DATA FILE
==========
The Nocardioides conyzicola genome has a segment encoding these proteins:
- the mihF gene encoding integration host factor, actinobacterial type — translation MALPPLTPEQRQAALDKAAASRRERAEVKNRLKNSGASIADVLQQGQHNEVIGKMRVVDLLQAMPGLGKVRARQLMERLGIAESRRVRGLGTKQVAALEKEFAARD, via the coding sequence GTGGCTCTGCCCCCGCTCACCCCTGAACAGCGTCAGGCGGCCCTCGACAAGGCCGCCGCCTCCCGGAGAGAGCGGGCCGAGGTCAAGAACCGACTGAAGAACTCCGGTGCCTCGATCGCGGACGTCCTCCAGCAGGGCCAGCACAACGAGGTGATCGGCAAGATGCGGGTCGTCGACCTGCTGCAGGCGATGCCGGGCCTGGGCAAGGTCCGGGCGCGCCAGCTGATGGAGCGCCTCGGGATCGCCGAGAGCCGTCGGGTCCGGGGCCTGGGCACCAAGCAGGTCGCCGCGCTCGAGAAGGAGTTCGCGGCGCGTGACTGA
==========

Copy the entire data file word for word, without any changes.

The Nocardioides conyzicola genome has a segment encoding these proteins:
- the mihF gene encoding integration host factor, actinobacterial type — translation MALPPLTPEQRQAALDKAAASRRERAEVKNRLKNSGASIADVLQQGQHNEVIGKMRVVDLLQAMPGLGKVRARQLMERLGIAESRRVRGLGTKQVAALEKEFAARD, via the coding sequence GTGGCTCTGCCCCCGCTCACCCCTGAACAGCGTCAGGCGGCCCTCGACAAGGCCGCCGCCTCCCGGAGAGAGCGGGCCGAGGTCAAGAACCGACTGAAGAACTCCGGTGCCTCGATCGCGGACGTCCTCCAGCAGGGCCAGCACAACGAGGTGATCGGCAAGATGCGGGTCGTCGACCTGCTGCAGGCGATGCCGGGCCTGGGCAAGGTCCGGGCGCGCCAGCTGATGGAGCGCCTCGGGATCGCCGAGAGCCGTCGGGTCCGGGGCCTGGGCACCAAGCAGGTCGCCGCGCTCGAGAAGGAGTTCGCGGCGCGTGACTGA